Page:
The Prayer of Lament: What To Do When We Don’t Know What To Do
“Our only hope is to march ourselves to the throne of God and in loud lament cry out the pain that lives in our souls.” Ann Weems
Our hearts are heavy this day and tears are close to the surface as we watch the unwatchable, think about (and try not to think about) the unthinkable, bear the unbearable, cry out for solutions to the unfixable. Our groanings are too deep for words. Tears come at the oddest moments. Despair crouches at the door, waiting to set up housekeeping in our souls.
“A voice is heard in Ramah [and in St. Paul and in Orlando and in Charleston and in Baton Rouge and in Dallas], lamentation and bitter weeping. Mothers weep for their children; they refuse to be comforted for their children, because they are no more.” (Jer. 31:15)
How does one respond to events that are as tragic and disturbing as what we have witnessed in our country the past few days, weeks, and months?
While there will necessarily be a call to a variety of actions and responses to the injustice and the racism, the hatred and the violence we must eschew, our Christian tradition offers us the prayer of lament. This prayer gives us a way of being with God and with each other during times of deep and incomprehensible loss.
The Lost Prayer
The prayer of lament is that unsettling biblical tradition of prayer that includes expressions of complaint, anger, grief, despair, and protest to God. Many of us have never been taught this way of praying and it is often missing in the worship of many congregations.
As Samuel Balentine describes it, “The church taught me how to pray and, more subtly, how not to pray. One was to praise God, but not protest; to petition God, but not interrogate; and in all things to accept and submit to the sometimes incomprehensible will of God, never challenge or rebel. Yet when life’s circumstances would not permit either such passivity or such piety, this advocacy of a rather monotonic relation to God seemed destined to silence if not exclude me. ‘You must not question God.’ If one cannot question God, then to whom does one direct the questions?”
The prayer of lament is a place to begin as we seek to respond to the sin, the brokenness, and the complexity of our life together as human beings. It is tempting to rush to problem-solving and fixing when the situation is so dire, but I hope we won’t.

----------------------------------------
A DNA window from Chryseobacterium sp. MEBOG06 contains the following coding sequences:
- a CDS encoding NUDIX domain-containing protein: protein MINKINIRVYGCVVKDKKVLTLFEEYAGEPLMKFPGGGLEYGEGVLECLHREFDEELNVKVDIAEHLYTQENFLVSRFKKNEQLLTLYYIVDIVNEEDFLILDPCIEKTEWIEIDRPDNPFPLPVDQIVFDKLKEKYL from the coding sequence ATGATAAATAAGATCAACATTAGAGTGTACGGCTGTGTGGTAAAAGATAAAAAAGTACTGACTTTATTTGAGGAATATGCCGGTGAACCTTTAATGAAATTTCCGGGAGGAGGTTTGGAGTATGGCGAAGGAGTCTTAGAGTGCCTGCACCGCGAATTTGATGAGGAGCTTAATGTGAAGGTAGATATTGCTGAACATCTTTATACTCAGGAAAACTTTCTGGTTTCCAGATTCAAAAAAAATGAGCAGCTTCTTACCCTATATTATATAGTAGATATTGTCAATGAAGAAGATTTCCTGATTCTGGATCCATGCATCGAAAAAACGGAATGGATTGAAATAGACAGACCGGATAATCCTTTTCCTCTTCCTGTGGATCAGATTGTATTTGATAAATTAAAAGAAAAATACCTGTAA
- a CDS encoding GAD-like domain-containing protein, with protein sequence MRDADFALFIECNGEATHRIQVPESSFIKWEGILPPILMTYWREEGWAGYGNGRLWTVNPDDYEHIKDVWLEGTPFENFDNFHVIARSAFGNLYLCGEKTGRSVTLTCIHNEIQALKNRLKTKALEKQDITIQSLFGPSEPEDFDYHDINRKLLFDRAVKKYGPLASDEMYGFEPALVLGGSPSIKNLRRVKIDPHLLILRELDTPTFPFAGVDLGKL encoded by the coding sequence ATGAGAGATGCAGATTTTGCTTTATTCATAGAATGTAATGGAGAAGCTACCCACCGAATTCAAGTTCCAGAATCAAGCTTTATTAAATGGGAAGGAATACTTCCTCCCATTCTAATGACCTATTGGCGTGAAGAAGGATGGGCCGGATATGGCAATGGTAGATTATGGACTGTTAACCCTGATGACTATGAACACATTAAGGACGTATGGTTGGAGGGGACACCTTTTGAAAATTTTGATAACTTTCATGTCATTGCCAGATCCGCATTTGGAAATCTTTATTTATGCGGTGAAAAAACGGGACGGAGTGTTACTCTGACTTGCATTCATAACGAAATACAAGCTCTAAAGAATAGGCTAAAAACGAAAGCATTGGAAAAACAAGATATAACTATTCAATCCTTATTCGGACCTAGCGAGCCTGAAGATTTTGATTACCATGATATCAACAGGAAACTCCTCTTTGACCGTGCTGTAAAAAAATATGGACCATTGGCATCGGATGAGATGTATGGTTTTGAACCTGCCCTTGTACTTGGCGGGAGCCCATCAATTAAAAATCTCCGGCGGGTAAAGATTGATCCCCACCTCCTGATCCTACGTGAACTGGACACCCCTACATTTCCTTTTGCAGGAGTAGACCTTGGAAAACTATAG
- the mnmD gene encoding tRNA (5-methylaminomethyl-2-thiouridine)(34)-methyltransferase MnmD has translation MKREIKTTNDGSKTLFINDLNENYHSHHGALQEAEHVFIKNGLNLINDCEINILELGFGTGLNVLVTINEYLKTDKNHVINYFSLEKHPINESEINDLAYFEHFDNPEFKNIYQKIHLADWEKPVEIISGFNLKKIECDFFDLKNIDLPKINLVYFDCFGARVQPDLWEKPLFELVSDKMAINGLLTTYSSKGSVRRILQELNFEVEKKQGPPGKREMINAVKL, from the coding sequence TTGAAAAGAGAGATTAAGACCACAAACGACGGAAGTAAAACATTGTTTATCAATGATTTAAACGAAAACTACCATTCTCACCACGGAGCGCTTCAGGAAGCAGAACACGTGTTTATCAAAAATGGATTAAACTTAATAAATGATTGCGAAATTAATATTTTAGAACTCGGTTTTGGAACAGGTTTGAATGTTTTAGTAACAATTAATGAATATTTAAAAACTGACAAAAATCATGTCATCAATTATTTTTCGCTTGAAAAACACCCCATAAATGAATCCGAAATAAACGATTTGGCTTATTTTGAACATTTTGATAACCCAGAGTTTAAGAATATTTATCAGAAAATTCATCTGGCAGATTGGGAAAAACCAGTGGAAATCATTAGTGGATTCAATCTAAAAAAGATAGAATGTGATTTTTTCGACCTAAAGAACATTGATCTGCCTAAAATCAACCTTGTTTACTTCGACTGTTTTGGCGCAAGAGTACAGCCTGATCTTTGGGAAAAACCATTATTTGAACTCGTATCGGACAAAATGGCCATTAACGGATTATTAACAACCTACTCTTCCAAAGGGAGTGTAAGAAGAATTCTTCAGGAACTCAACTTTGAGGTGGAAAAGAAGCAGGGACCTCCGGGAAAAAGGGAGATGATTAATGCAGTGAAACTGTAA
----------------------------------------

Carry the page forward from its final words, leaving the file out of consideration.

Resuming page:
Let us stop, at least for a moment, and lament together. Let us stand in solidarity with our black brothers and sisters who continue to experience such tragic loss; let us mourn with them the loss of another black male and affirm that black lives matter. Let us grieve for the law enforcement officers who lost their lives while trying to keep the peace. Let us acknowledge complexity, that we don’t have answers, and cry out to God together for the peace and justice that seems to illude us.
Please join us as board member Rev. Prince Rivers, senior pastor of United Metropolitan Missionary Baptist Church in Winston Salem, shares his lament offered from within the black community. Let it lead us in opening to God together during these difficult days.
A Prayer of Lament for Those Who Cannot Breathe
Rev. Prince Rivers
Holy God, a cloud of grief hangs heavy over my head and I feel like I cannot breathe, so give me the strength to pray. I raise my hands toward the sky and I lift my eyes to the hills which is where my help comes from. Lord, when the names of people who have been choked, shot and assaulted is too many to count I know that not one soul has been forgotten by mothers and fathers, sisters and brothers, cousins and friends. They remember…
…laughs and smiles,
…dreams and struggles,
…talents and personalities.
Now these men and women are gone. Father, how long must we listen to the cries and screams as blood stains the sidewalk? How many videos must we watch before we begin to see a change?
Help me, God. Help us. Help the people of St. Paul, MN. Help Baton Rouge, LA. Help our nation. Help us examine ourselves. Help those of us who are sad and angry not to let these deaths be in vain. We do not pray for vengeance, but we do thirst for justice. We hope for healing between neighbors and officers called to protect and serve. We long for the day when young men will live long enough to be old men and parents will not have to say ‘good-bye’ too soon.
My hope is in you, God. Deliver me from all my fears. O God, come quickly to help us. O Lord, come quickly to save us. In the name of the one who came that we might have life and have life more abundantly.